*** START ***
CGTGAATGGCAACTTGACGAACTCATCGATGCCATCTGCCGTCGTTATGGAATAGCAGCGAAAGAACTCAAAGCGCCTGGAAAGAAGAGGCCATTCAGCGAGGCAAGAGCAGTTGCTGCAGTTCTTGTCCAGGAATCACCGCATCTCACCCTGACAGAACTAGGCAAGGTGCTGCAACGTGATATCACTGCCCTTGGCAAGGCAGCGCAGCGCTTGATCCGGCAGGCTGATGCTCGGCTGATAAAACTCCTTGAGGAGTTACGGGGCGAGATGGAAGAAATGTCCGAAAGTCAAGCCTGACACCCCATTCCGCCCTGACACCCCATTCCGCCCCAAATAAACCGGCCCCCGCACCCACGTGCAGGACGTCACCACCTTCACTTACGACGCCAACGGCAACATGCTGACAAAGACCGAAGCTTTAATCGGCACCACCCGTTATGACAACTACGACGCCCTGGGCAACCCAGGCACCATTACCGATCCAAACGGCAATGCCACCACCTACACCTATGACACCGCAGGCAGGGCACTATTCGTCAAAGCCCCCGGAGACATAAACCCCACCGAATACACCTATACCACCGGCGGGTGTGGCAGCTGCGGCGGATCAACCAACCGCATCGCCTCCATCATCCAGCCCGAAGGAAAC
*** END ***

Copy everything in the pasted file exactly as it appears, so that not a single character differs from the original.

CGTGAATGGCAACTTGACGAACTCATCGATGCCATCTGCCGTCGTTATGGAATAGCAGCGAAAGAACTCAAAGCGCCTGGAAAGAAGAGGCCATTCAGCGAGGCAAGAGCAGTTGCTGCAGTTCTTGTCCAGGAATCACCGCATCTCACCCTGACAGAACTAGGCAAGGTGCTGCAACGTGATATCACTGCCCTTGGCAAGGCAGCGCAGCGCTTGATCCGGCAGGCTGATGCTCGGCTGATAAAACTCCTTGAGGAGTTACGGGGCGAGATGGAAGAAATGTCCGAAAGTCAAGCCTGACACCCCATTCCGCCCTGACACCCCATTCCGCCCCAAATAAACCGGCCCCCGCACCCACGTGCAGGACGTCACCACCTTCACTTACGACGCCAACGGCAACATGCTGACAAAGACCGAAGCTTTAATCGGCACCACCCGTTATGACAACTACGACGCCCTGGGCAACCCAGGCACCATTACCGATCCAAACGGCAATGCCACCACCTACACCTATGACACCGCAGGCAGGGCACTATTCGTCAAAGCCCCCGGAGACATAAACCCCACCGAATACACCTATACCACCGGCGGGTGTGGCAGCTGCGGCGGATCAACCAACCGCATCGCCTCCATCATCCAGCCCGAAGGAAAC